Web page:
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It’s the bottom of the fifth at the 2016 MLB All-Star game. But there are no players heading to the outfield. Rather everyone in the stands, dugouts, and bullpens alike are standing up holding placards with S?2C and the name of a friend, relative, or for many, simply the word “Mom.” There is silence as recording artist Rachel Platten takes the field and begins to sing an emotional rendition of “Fight Song,” honoring each cancer-fighting person named on the thousands of “I Stand Up for …” placards being held by fans, players, and coaches. The fifth-inning tribute has taken place for several years, but the impact of a stadium filled with hand-written name after name after name of a person affected by and fighting cancer still imparts a powerful poignancy … a personal impact.

ENLIGHTEN. It is that same sort of personal appeal that, when brought to the food plant’s allergen risk management program, can be a very powerful way of not simply instructing plant workers on allergen cross-contact prevention, but enlightening them as to its importance in a way that hits home in an individually relatable way.

“Making it personal is really the key,” said Alchemy Senior Product Manager Holly Mockus, who worked in or with food plants for 35 years prior to joining Alchemy. “Rather than talking about abstract concepts, making it relatable and about people that the workers have a personal connection with is an awesome way of enlightening them.”

This can be done with a method very similar to that the MLB uses to increase the awareness of the extent of cancer:

Ask for names.

Stephen Taylor, a professor of Food Science & Technology at the University of Nebraska-Lincoln and co-director of its Food Allergy Research & Resource Program (FARRP), has been a part of food plant training at which such methods have been used. In one, Taylor said, the trainer went around the room, asking participants to introduce themselves and say if they know of anyone with a food allergy and what that food is. Each food was written on a whiteboard, adding tick marks each time the food was repeated. By the time everyone was finished, a majority of the participants had a personal contact with someone with a food allergy. “Today, it is prevalent enough that almost everyone knows someone,” he said.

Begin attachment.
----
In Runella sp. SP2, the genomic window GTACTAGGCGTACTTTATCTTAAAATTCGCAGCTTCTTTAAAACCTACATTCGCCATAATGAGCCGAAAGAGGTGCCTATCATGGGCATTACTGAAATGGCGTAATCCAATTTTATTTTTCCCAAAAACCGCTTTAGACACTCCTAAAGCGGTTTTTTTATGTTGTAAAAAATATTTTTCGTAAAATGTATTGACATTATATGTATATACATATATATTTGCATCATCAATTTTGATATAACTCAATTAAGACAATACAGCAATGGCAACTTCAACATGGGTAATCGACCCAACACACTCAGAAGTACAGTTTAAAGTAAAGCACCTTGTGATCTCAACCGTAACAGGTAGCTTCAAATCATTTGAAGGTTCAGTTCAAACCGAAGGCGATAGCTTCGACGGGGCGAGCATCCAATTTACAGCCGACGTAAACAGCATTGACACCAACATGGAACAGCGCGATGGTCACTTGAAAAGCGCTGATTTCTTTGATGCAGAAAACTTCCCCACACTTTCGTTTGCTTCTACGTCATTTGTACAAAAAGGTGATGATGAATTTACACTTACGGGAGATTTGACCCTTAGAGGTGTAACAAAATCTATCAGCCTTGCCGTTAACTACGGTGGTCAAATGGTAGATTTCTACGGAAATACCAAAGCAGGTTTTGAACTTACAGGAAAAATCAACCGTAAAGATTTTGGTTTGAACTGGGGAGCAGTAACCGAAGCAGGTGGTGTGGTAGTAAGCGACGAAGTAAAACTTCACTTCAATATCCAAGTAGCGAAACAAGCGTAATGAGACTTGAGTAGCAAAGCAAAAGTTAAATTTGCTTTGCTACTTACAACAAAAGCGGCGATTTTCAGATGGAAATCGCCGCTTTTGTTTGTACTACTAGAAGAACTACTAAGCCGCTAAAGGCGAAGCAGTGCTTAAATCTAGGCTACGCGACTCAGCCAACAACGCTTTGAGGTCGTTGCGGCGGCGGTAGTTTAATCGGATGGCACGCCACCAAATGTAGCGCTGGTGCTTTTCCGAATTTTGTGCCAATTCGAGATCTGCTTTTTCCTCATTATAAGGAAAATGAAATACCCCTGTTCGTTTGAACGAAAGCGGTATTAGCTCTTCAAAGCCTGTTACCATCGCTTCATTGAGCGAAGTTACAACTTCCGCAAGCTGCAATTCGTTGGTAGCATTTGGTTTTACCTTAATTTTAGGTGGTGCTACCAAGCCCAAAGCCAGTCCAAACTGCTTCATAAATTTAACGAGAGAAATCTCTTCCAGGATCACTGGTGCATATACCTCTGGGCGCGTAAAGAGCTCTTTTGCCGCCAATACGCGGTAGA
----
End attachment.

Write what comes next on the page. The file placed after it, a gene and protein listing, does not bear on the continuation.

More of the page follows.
“Every time I’ve seen it done, it’s the Big 8 that come out with the most tick marks,” Taylor added. But even if a food is named that isn’t on the list, simply write it down and move on. “You’re not in a position to give medical judgment, just take it as is,” he said.

Mockus has seen similar trainings at which the instructor asks for a show of hands of those who have a food allergy; then adds those who have a family member with a food allergy; those who have a friend or co-worker with a food allergy; and, finally, those who know anyone with a food allergy. Again, a high proportion of participants have a hand raised by the end of the questions.

While this starts the enlightenment process, having co-workers tell their stories takes it to the next level, with both Taylor and Mockus describing such storytelling as being “very powerful.”

“Identify staff members at several levels who have a family member who has a food allergy,” Taylor said, and ask if they would be willing to tell their story – what happens if they eat a food with the allergen; what do they have to do each day to avoid it; what does grocery shopping and eating out entail; etc. For example, at one session, the quality assurance manager talked about life for his son who has a life-threatening peanut allergy and their trips to the emergency room.

Mockus, herself, relayed a story of a daughter’s friend who attended a party at her home when the girls were small. Even though the girl was very young, she knew the seriousness of her allergy, Mockus said. “She was peanut allergic, so she asked me to read all the ingredients to her of all the snacks I had put out.”

Another option is to create a video of workers from various facilities telling their stories, which Taylor has seen done at larger corporations.

For those who don’t have such resources – or simply want to expand their options, Food Allergy Research & Education (FARE) has a YouTube page with a number of videos that companies can show at meetings to increase awareness and enlightenment.